Loans from the ADB and China have the lowest weighted average grant element. Most of the loans from ADB fall below the 35% benchmark for the grant element. However, most of the loans from China just exceed this 35% benchmark.
The concessionality of bilateral loans are significantly impaired by their tied elements, in contrast to loans from multilateral institutions. Twenty nine of the 35 bilateral loans (which account for 83% of the total value of bilateral loans) had a grant element above the benchmark of 35%.
In comparison, only four out of the 15 loans from multilateral institutions exceed the 35% benchmark (accounting for 24% of the total value of loans taken from multilateral institutions).
However, this analysis finds that 28 of the 35 bilateral loans had tied elements, where a part or the entire value of the loan was tied to procurement of goods/services from contractors in the lending country. In contrast, the 15 loans taken from the multilateral institutions did not have any tied elements.
The projects funded through these loans went through international competitive bidding processes to select contractors. Loans with embedded tied elements restrict procurement to contractors from the lender’s country.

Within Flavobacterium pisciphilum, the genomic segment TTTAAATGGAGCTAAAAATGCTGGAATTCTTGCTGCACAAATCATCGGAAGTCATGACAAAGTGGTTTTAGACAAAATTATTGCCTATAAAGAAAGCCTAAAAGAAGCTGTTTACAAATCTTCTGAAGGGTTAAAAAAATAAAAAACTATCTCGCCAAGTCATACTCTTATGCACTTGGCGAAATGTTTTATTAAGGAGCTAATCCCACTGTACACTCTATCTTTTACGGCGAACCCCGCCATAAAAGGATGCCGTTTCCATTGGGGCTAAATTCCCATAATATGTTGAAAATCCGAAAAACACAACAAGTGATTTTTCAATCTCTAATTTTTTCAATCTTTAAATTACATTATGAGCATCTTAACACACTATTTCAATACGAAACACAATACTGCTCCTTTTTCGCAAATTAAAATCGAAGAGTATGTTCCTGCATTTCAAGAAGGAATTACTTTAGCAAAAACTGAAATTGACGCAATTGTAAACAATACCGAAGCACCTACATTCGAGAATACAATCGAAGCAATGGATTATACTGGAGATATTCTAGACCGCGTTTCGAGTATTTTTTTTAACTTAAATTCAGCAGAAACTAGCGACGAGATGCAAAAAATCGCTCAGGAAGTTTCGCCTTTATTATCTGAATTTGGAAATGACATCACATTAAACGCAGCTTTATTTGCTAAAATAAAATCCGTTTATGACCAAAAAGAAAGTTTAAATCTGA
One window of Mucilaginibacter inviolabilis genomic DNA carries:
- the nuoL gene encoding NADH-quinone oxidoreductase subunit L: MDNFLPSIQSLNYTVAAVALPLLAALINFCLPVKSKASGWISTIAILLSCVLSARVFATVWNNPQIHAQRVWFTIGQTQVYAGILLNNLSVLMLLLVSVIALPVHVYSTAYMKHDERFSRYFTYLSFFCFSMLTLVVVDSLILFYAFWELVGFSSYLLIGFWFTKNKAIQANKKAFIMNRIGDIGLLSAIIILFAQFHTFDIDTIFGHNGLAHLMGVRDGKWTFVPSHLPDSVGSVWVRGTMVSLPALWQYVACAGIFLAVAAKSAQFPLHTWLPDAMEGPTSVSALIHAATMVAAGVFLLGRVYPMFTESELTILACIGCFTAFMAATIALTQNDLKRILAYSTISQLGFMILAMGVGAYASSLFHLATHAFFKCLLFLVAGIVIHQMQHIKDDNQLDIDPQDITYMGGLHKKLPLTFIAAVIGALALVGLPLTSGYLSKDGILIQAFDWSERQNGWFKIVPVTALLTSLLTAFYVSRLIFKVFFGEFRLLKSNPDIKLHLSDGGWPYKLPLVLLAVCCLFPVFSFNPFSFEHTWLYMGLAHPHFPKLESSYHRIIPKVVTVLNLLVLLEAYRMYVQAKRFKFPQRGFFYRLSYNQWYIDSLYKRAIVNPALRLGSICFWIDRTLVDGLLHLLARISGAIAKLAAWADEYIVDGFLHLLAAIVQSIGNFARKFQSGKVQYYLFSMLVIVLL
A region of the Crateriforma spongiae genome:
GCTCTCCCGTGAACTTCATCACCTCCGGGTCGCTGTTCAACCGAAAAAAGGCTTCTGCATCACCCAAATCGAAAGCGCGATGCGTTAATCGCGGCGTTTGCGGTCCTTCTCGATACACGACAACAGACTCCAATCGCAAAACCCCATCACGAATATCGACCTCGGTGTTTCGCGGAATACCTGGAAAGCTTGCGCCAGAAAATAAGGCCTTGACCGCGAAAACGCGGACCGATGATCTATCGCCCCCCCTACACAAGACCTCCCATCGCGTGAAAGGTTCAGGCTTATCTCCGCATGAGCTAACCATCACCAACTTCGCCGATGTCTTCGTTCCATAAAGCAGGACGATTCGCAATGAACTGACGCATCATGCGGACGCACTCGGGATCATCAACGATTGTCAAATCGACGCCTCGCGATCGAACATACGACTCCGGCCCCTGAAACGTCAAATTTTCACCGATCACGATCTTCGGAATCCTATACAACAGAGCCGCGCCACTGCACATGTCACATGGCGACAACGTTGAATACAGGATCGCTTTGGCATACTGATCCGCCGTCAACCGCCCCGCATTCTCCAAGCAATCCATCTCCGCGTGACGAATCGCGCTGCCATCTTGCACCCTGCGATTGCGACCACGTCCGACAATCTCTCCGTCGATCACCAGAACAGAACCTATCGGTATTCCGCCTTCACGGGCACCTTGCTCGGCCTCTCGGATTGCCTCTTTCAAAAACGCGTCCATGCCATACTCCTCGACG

As a result, the tied element prevents the recipient country from using the tied funds to procure goods and services of the expected quality at the lowest cost through a process of competitive bidding.
Of these 28 tied loans, 14 had a tied element of 100%, six loans had a tied element between 60%-100% and two had a tied element of a minimum of 30%. For six loans, information was not available to assess the precise extent of the tied element. The value of these 28 loans is USD 9,249 million. These loans accounted for 71% of the value of all 50 loans analysed and 38% of the value of all foreign loans taken to fund infrastructure during 2005-2018.
All the loans taken from China and India had a tied element, and six of the 13 loans taken from Japan also had a tied element.